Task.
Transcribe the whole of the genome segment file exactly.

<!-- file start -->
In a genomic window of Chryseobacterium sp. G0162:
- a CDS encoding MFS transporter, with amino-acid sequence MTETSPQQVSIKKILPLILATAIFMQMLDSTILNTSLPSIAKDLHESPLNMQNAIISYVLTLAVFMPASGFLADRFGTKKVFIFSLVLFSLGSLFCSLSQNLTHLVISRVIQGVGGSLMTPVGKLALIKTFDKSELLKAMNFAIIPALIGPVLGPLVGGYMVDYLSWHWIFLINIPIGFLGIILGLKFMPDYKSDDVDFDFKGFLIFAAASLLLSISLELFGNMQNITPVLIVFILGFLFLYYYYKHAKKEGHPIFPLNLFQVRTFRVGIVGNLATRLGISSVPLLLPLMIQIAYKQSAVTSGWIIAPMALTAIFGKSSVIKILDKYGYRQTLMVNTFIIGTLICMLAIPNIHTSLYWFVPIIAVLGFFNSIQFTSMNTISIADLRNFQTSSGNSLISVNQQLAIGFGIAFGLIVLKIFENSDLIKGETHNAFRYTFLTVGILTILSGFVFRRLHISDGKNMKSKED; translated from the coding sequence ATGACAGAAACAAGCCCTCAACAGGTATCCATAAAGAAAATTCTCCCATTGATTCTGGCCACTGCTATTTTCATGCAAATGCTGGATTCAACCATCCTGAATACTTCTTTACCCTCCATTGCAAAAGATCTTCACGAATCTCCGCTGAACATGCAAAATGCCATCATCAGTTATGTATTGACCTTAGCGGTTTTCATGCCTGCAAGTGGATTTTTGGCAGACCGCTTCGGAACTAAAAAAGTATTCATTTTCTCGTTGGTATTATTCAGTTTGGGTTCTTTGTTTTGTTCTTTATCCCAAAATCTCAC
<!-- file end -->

In a genomic window of Chryseobacterium sp. G0162:
- a CDS encoding MFS transporter, with amino-acid sequence MTETSPQQVSIKKILPLILATAIFMQMLDSTILNTSLPSIAKDLHESPLNMQNAIISYVLTLAVFMPASGFLADRFGTKKVFIFSLVLFSLGSLFCSLSQNLTHLVISRVIQGVGGSLMTPVGKLALIKTFDKSELLKAMNFAIIPALIGPVLGPLVGGYMVDYLSWHWIFLINIPIGFLGIILGLKFMPDYKSDDVDFDFKGFLIFAAASLLLSISLELFGNMQNITPVLIVFILGFLFLYYYYKHAKKEGHPIFPLNLFQVRTFRVGIVGNLATRLGISSVPLLLPLMIQIAYKQSAVTSGWIIAPMALTAIFGKSSVIKILDKYGYRQTLMVNTFIIGTLICMLAIPNIHTSLYWFVPIIAVLGFFNSIQFTSMNTISIADLRNFQTSSGNSLISVNQQLAIGFGIAFGLIVLKIFENSDLIKGETHNAFRYTFLTVGILTILSGFVFRRLHISDGKNMKSKED; translated from the coding sequence ATGACAGAAACAAGCCCTCAACAGGTATCCATAAAGAAAATTCTCCCATTGATTCTGGCCACTGCTATTTTCATGCAAATGCTGGATTCAACCATCCTGAATACTTCTTTACCCTCCATTGCAAAAGATCTTCACGAATCTCCGCTGAACATGCAAAATGCCATCATCAGTTATGTATTGACCTTAGCGGTTTTCATGCCTGCAAGTGGATTTTTGGCAGACCGCTTCGGAACTAAAAAAGTATTCATTTTCTCGTTGGTATTATTCAGTTTGGGTTCTTTGTTTTGTTCTTTATCCCAAAATCTCAC